Chiral amines in enantiopure forms are important chemical building blocks, which are most well recognized in the pharmaceutical industries for imparting desirable biological activity to chemical entities. A number of synthetic strategies to produce chiral amines via biocatalytic as well as chemical transformation have been developed. Recently, ω-transaminase (ω-TA) has attracted growing attention as a promising catalyst which provides an environment-friendly access to production of chiral amines with exquisite stereoselectivity and excellent catalytic turnover. To obtain enantiopure amines using ω-TAs, either kinetic resolution of racemic amines or asymmetric amination of achiral ketones is employed. The latter is usually preferred because of twofold higher yield and no requirement of conversion of a ketone product back to racemic amine. However, the choice of a production process depends on several factors such as reaction equilibrium, substrate reactivity, enzyme inhibition, and commercial availability of substrates. This review summarizes the biochemical features of ω-TA, including reaction chemistry, substrate specificity, and active site structure, and then introduces recent advances in expanding the scope of ω-TA reaction by protein engineering and public database searching. We also address crucial factors to be considered for the development of efficient ω-TA processes.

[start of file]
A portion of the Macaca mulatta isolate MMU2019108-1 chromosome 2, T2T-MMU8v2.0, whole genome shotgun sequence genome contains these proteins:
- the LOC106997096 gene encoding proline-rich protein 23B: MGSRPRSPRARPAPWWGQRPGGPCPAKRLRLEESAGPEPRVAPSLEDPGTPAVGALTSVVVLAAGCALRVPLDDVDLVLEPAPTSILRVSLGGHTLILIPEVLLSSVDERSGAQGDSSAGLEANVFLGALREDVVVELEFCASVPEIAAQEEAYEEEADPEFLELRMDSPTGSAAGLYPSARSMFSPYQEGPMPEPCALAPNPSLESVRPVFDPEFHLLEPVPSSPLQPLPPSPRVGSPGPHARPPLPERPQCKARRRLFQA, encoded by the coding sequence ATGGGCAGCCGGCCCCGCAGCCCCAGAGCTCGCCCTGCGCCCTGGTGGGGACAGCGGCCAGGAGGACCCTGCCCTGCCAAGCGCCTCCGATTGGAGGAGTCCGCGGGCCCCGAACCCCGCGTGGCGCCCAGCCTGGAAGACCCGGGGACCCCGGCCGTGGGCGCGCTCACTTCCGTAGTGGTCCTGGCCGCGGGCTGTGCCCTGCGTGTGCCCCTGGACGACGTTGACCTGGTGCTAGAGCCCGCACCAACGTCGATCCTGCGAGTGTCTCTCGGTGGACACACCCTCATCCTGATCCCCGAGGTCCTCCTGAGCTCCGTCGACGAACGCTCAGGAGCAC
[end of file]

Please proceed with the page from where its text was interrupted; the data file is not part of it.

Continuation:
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Acknowledgements This work was supported by the Advanced Biomass R&D Center (ABC-2010-0029737) and the Basic Science Research Program (2010–0024448) through the National Research Foundation of Korea funded by the Ministry of Education, Science and Technology. M. Shaheer Malik was partially supported by the Yonsei University Research Fund (2011-7-0021).
All Science Journal Classification (ASJC) codes
- Applied Microbiology and Biotechnology